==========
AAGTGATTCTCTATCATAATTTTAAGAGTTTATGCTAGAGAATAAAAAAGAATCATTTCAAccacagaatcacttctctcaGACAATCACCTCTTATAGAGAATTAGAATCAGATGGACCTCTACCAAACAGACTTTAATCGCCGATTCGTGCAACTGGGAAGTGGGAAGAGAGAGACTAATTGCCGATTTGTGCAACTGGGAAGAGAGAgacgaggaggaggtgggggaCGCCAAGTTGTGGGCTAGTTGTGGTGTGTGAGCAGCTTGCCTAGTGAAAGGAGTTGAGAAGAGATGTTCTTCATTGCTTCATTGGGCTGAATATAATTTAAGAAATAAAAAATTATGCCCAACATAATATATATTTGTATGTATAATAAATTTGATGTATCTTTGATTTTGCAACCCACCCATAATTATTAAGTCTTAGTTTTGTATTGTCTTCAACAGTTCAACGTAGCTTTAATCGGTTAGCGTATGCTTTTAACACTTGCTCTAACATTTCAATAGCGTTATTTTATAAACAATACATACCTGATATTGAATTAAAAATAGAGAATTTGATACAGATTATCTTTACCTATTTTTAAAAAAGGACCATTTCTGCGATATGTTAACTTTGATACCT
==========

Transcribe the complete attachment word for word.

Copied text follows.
AAGTGATTCTCTATCATAATTTTAAGAGTTTATGCTAGAGAATAAAAAAGAATCATTTCAAccacagaatcacttctctcaGACAATCACCTCTTATAGAGAATTAGAATCAGATGGACCTCTACCAAACAGACTTTAATCGCCGATTCGTGCAACTGGGAAGTGGGAAGAGAGAGACTAATTGCCGATTTGTGCAACTGGGAAGAGAGAgacgaggaggaggtgggggaCGCCAAGTTGTGGGCTAGTTGTGGTGTGTGAGCAGCTTGCCTAGTGAAAGGAGTTGAGAAGAGATGTTCTTCATTGCTTCATTGGGCTGAATATAATTTAAGAAATAAAAAATTATGCCCAACATAATATATATTTGTATGTATAATAAATTTGATGTATCTTTGATTTTGCAACCCACCCATAATTATTAAGTCTTAGTTTTGTATTGTCTTCAACAGTTCAACGTAGCTTTAATCGGTTAGCGTATGCTTTTAACACTTGCTCTAACATTTCAATAGCGTTATTTTATAAACAATACATACCTGATATTGAATTAAAAATAGAGAATTTGATACAGATTATCTTTACCTATTTTTAAAAAAGGACCATTTCTGCGATATGTTAACTTTGATACCT